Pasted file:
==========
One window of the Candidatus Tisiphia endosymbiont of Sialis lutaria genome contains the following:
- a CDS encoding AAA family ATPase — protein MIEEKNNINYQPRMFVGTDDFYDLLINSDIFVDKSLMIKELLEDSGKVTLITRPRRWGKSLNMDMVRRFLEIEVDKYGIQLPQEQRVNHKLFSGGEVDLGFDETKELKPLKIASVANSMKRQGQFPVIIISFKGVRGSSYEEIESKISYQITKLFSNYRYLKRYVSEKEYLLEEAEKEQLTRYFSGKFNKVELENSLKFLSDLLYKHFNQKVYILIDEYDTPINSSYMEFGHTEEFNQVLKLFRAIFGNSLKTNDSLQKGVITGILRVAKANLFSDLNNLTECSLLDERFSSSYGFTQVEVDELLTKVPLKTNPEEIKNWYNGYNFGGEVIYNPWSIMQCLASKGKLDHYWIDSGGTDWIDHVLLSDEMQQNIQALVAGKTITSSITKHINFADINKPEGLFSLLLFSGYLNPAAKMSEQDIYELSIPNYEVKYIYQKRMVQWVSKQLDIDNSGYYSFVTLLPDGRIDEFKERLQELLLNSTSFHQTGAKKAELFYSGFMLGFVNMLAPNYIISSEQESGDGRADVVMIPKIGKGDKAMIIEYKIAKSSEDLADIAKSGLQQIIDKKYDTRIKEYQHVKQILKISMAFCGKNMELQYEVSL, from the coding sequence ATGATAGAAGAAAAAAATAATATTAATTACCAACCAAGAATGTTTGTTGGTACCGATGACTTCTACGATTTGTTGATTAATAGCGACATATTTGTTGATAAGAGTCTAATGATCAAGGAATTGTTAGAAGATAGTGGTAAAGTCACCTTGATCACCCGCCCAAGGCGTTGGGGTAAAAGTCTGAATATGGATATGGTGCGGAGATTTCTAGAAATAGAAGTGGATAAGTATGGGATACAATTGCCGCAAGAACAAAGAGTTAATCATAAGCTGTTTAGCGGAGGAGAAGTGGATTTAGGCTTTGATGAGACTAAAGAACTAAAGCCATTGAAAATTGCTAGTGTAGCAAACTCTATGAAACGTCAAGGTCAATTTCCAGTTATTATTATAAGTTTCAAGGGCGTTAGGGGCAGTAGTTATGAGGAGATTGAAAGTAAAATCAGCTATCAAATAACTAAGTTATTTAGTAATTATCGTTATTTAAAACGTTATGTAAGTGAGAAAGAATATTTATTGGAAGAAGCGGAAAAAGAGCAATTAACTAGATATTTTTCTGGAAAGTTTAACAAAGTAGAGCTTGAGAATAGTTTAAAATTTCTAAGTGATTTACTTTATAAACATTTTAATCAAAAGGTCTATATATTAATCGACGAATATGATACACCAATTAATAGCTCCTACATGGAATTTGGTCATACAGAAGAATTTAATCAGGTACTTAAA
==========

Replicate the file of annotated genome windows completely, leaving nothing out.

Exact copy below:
One window of the Candidatus Tisiphia endosymbiont of Sialis lutaria genome contains the following:
- a CDS encoding AAA family ATPase — protein MIEEKNNINYQPRMFVGTDDFYDLLINSDIFVDKSLMIKELLEDSGKVTLITRPRRWGKSLNMDMVRRFLEIEVDKYGIQLPQEQRVNHKLFSGGEVDLGFDETKELKPLKIASVANSMKRQGQFPVIIISFKGVRGSSYEEIESKISYQITKLFSNYRYLKRYVSEKEYLLEEAEKEQLTRYFSGKFNKVELENSLKFLSDLLYKHFNQKVYILIDEYDTPINSSYMEFGHTEEFNQVLKLFRAIFGNSLKTNDSLQKGVITGILRVAKANLFSDLNNLTECSLLDERFSSSYGFTQVEVDELLTKVPLKTNPEEIKNWYNGYNFGGEVIYNPWSIMQCLASKGKLDHYWIDSGGTDWIDHVLLSDEMQQNIQALVAGKTITSSITKHINFADINKPEGLFSLLLFSGYLNPAAKMSEQDIYELSIPNYEVKYIYQKRMVQWVSKQLDIDNSGYYSFVTLLPDGRIDEFKERLQELLLNSTSFHQTGAKKAELFYSGFMLGFVNMLAPNYIISSEQESGDGRADVVMIPKIGKGDKAMIIEYKIAKSSEDLADIAKSGLQQIIDKKYDTRIKEYQHVKQILKISMAFCGKNMELQYEVSL, from the coding sequence ATGATAGAAGAAAAAAATAATATTAATTACCAACCAAGAATGTTTGTTGGTACCGATGACTTCTACGATTTGTTGATTAATAGCGACATATTTGTTGATAAGAGTCTAATGATCAAGGAATTGTTAGAAGATAGTGGTAAAGTCACCTTGATCACCCGCCCAAGGCGTTGGGGTAAAAGTCTGAATATGGATATGGTGCGGAGATTTCTAGAAATAGAAGTGGATAAGTATGGGATACAATTGCCGCAAGAACAAAGAGTTAATCATAAGCTGTTTAGCGGAGGAGAAGTGGATTTAGGCTTTGATGAGACTAAAGAACTAAAGCCATTGAAAATTGCTAGTGTAGCAAACTCTATGAAACGTCAAGGTCAATTTCCAGTTATTATTATAAGTTTCAAGGGCGTTAGGGGCAGTAGTTATGAGGAGATTGAAAGTAAAATCAGCTATCAAATAACTAAGTTATTTAGTAATTATCGTTATTTAAAACGTTATGTAAGTGAGAAAGAATATTTATTGGAAGAAGCGGAAAAAGAGCAATTAACTAGATATTTTTCTGGAAAGTTTAACAAAGTAGAGCTTGAGAATAGTTTAAAATTTCTAAGTGATTTACTTTATAAACATTTTAATCAAAAGGTCTATATATTAATCGACGAATATGATACACCAATTAATAGCTCCTACATGGAATTTGGTCATACAGAAGAATTTAATCAGGTACTTAAA